May
11

Experimental Film

Filed Under (Uncategorized) by btrachtenberg100 on 11-05-2010

The concept of the Avant Garde cinema is one that I feel conflicted with in terms of my feelings of authenticity. Whereas many films contain a very meticulous narrative, I feel too many of thee experimental films are put together haphazardly. Granted, there are so many areas of experimental cinema and the spectrum is so large that to generalize like this would not be right. Thomson and Bordwell describe this particular venue of films as those of personal expression. In the case of Kenneth Anger, or Maya Deren I can understand how their unique perspectives, despite lack of conventional narrative, produce a film that displays the idiosyncrasies and feelings of the filmmakers. When it comes to films that utilize the montage technique exclusively by cutting together completely unrelated footage and attempt to create meaning out of the juxtaposition of images, the meaning becomes to broad and subjective. I’m all for subjectivity, but these films can be read into in so many ways that I feel the filmmaker becomes merely a circumstantial term because of the medium. What I can say about these types of films that I find intriguing is that they seem to make the viewer implement the technique of free association to impose meaning on the images. In this case anyone who applies transitional cutting conventions into the montage can create a film that has infinite meaning.
I happen to be infatuated with Maya Deren’s Meshes of the Afternoon for its Freudian symbolism and intimate look into the psyche’s development of the suicidal impulse through the conflict between the different components of the feminine persona. Maya Deren says that there are two types of films; the horizontal, which emphasize plot and structure, and the vertical, which emphasizes what the film means in the moment rather than what it is actually happening. In this sense I can appreciate the compilation method of experimental filmmaking, although I am still a bit skeptical if the filmmaker hasn’t actually shot the footage himself. Although I think Ms Deren would agree with me regarding the antagonism I have for compiled film, for she seems to be of the opinion that surrealism relies to much on the unconscious (as free association does), rather than the “logical extension of a known reality” which are the fundamental components of creativity. Art, in her opinion is a deliberate extension of our creative impulses.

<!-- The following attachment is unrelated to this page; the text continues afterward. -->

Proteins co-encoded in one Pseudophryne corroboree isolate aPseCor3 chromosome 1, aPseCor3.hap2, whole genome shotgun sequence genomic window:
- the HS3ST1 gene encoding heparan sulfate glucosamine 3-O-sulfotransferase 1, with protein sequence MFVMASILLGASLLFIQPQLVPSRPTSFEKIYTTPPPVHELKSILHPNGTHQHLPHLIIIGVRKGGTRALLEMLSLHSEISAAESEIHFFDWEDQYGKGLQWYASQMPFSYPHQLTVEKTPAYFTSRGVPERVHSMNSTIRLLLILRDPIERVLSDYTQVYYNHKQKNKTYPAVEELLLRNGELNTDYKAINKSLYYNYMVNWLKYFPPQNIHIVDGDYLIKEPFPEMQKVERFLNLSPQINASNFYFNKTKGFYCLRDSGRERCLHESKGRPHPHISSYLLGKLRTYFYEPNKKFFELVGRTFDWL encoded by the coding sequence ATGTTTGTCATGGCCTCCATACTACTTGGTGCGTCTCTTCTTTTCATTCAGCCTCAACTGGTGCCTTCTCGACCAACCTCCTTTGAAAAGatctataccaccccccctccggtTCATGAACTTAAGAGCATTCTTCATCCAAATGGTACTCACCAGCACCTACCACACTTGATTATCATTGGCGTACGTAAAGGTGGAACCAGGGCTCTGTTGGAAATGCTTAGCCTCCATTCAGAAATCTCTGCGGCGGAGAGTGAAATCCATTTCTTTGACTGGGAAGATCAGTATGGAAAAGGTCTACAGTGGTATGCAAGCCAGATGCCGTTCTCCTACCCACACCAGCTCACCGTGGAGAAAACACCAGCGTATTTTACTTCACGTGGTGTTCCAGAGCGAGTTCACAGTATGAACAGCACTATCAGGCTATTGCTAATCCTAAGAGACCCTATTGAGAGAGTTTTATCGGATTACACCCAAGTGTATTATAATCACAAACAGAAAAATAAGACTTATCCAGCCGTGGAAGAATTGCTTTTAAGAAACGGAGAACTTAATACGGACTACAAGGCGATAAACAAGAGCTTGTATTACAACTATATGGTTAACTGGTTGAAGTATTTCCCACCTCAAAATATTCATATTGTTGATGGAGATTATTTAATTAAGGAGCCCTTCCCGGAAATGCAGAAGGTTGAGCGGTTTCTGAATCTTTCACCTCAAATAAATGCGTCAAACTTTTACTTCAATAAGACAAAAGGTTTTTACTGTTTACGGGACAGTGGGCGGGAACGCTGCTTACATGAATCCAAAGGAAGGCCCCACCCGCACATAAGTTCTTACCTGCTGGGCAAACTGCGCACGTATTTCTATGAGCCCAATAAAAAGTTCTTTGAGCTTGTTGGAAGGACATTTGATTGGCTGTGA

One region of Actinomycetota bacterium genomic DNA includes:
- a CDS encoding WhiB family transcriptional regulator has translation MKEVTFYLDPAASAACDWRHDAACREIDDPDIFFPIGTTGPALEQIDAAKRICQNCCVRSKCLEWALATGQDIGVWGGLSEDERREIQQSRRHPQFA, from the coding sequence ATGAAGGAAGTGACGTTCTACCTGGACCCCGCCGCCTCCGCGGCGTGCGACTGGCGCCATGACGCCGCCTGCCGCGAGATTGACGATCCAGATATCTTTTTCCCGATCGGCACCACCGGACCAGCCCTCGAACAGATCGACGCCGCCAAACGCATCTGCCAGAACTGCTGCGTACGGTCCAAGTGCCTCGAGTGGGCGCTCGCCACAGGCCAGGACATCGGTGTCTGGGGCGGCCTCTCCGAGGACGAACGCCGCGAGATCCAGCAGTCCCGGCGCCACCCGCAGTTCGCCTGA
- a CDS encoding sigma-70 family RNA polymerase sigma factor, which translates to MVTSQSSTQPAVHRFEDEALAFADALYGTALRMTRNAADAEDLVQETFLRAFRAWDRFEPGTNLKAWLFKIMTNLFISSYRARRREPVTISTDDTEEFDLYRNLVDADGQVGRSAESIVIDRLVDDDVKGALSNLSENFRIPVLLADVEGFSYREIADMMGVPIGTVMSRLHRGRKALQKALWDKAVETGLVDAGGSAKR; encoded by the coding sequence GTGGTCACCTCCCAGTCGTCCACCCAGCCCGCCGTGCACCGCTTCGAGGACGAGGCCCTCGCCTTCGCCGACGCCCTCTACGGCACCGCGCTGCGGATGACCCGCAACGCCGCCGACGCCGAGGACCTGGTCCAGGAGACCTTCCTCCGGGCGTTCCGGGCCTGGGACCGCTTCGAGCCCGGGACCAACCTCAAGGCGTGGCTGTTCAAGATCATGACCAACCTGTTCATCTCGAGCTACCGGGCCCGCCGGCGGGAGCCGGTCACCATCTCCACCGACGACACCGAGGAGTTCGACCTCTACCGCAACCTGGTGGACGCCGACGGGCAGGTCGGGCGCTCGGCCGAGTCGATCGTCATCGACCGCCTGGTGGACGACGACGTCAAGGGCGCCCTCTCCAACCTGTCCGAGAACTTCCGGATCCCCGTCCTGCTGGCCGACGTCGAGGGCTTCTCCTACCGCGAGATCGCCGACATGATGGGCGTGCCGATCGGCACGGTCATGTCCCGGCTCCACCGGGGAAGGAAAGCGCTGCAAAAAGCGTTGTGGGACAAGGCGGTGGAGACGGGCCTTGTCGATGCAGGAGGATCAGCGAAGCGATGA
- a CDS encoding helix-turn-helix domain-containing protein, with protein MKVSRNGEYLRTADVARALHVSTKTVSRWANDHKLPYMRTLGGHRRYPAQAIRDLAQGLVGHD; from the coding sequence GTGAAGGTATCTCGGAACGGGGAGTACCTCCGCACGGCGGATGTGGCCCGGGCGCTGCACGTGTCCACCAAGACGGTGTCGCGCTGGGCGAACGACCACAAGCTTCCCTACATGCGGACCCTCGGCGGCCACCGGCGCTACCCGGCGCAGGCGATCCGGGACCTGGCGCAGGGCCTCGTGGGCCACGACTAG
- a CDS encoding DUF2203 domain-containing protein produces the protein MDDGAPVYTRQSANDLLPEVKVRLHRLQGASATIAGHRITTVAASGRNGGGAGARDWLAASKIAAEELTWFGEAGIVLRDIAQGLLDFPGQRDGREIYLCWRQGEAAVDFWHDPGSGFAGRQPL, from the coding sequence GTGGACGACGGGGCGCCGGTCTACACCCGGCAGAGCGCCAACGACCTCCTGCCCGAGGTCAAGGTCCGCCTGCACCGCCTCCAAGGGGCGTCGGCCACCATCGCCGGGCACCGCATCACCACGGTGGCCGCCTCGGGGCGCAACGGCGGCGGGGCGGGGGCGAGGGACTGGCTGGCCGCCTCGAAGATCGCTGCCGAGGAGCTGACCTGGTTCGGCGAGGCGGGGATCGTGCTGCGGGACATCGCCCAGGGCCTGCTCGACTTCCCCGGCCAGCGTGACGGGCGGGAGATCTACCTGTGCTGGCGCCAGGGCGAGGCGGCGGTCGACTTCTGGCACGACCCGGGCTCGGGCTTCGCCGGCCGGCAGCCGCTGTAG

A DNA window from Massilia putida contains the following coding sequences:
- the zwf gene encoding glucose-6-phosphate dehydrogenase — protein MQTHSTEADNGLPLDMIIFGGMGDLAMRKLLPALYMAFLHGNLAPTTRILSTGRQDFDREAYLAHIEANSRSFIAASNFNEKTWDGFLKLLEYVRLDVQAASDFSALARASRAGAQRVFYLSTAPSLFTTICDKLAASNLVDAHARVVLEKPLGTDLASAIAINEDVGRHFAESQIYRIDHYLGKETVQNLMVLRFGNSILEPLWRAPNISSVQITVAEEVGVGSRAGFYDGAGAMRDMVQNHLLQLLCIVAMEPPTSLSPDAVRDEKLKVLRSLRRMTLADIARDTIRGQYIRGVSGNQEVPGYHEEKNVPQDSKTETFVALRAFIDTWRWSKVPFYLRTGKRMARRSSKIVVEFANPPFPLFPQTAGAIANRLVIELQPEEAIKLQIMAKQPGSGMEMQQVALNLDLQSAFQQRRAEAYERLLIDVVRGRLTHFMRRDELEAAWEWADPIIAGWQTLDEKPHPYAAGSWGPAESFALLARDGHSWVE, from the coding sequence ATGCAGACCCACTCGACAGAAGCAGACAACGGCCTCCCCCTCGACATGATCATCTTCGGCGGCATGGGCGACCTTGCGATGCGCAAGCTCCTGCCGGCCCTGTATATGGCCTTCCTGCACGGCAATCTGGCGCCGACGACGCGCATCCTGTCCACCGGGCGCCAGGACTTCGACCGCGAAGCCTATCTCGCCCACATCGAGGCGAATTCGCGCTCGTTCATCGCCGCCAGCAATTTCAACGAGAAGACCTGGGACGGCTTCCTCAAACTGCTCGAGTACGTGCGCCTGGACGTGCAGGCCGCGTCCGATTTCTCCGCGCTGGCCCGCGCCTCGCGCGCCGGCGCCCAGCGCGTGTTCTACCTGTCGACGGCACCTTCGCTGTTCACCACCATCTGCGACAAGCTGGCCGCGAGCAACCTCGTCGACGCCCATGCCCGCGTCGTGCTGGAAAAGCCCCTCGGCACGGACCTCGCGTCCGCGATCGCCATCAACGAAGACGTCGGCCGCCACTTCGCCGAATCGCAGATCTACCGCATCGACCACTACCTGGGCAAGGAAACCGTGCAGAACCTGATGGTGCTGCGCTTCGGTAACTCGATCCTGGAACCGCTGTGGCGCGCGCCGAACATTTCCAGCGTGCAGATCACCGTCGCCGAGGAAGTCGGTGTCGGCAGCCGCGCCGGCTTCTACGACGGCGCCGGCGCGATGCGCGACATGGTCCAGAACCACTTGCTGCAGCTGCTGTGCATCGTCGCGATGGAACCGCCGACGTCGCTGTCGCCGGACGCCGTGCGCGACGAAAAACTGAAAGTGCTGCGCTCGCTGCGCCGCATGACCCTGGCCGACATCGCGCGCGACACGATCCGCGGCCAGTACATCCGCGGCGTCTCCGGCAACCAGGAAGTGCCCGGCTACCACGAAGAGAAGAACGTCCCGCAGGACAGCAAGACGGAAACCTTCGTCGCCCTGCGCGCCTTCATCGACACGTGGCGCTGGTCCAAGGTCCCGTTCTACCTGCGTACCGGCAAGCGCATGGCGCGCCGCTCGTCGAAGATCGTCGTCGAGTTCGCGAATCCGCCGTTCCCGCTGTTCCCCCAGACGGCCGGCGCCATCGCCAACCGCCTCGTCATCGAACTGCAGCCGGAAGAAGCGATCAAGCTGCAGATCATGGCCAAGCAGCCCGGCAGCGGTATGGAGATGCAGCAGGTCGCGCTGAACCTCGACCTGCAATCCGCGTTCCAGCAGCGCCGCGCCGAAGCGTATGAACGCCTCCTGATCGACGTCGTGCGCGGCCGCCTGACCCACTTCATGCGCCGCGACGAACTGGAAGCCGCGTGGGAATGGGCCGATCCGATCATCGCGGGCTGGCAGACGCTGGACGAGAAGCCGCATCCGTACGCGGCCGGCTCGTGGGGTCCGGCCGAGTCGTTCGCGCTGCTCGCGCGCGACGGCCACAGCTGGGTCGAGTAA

Another issue that bothers me is the idea of films, being considered films if the celluloid haven’t even been exposed to light. Films like Moth light seem to be the products of someone more familiar with the painting canvas. It’s almost as though Picasso made a flipbook. The definition of film seems to impede upon the projection factor rather than the actual filming. If I were to glue frames to a canvas to create a physical expression of film, it would be considered more in line with painting than film, because it would not be able to be run through a projector. With the age of digital weighing down on us, this idea of playing with the raw materials of old fashioned filmmaking seems obsolete and any product in this fashion today seems strictly nostalgic.

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